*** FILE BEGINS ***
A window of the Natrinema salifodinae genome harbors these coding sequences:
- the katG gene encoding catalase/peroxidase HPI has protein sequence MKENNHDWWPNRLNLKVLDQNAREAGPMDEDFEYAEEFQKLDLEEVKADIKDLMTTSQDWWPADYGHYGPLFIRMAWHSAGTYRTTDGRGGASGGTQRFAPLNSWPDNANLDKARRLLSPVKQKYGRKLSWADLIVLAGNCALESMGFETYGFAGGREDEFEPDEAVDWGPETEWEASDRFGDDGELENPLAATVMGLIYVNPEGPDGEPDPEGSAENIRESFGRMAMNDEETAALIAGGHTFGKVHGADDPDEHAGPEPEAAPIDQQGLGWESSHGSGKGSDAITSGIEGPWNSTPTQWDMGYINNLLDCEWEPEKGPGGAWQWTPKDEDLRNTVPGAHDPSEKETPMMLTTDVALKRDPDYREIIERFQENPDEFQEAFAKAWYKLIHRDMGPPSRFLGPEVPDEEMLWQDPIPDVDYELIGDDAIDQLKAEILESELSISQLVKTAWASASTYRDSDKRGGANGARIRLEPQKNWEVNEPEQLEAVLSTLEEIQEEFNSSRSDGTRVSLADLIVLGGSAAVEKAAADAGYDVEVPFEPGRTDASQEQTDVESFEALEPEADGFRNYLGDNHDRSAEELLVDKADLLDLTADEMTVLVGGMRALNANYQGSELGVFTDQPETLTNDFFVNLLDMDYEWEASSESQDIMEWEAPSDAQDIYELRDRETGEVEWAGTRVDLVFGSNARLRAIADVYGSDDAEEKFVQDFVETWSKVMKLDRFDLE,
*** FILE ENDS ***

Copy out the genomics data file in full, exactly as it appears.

A window of the Natrinema salifodinae genome harbors these coding sequences:
- the katG gene encoding catalase/peroxidase HPI has protein sequence MKENNHDWWPNRLNLKVLDQNAREAGPMDEDFEYAEEFQKLDLEEVKADIKDLMTTSQDWWPADYGHYGPLFIRMAWHSAGTYRTTDGRGGASGGTQRFAPLNSWPDNANLDKARRLLSPVKQKYGRKLSWADLIVLAGNCALESMGFETYGFAGGREDEFEPDEAVDWGPETEWEASDRFGDDGELENPLAATVMGLIYVNPEGPDGEPDPEGSAENIRESFGRMAMNDEETAALIAGGHTFGKVHGADDPDEHAGPEPEAAPIDQQGLGWESSHGSGKGSDAITSGIEGPWNSTPTQWDMGYINNLLDCEWEPEKGPGGAWQWTPKDEDLRNTVPGAHDPSEKETPMMLTTDVALKRDPDYREIIERFQENPDEFQEAFAKAWYKLIHRDMGPPSRFLGPEVPDEEMLWQDPIPDVDYELIGDDAIDQLKAEILESELSISQLVKTAWASASTYRDSDKRGGANGARIRLEPQKNWEVNEPEQLEAVLSTLEEIQEEFNSSRSDGTRVSLADLIVLGGSAAVEKAAADAGYDVEVPFEPGRTDASQEQTDVESFEALEPEADGFRNYLGDNHDRSAEELLVDKADLLDLTADEMTVLVGGMRALNANYQGSELGVFTDQPETLTNDFFVNLLDMDYEWEASSESQDIMEWEAPSDAQDIYELRDRETGEVEWAGTRVDLVFGSNARLRAIADVYGSDDAEEKFVQDFVETWSKVMKLDRFDLE,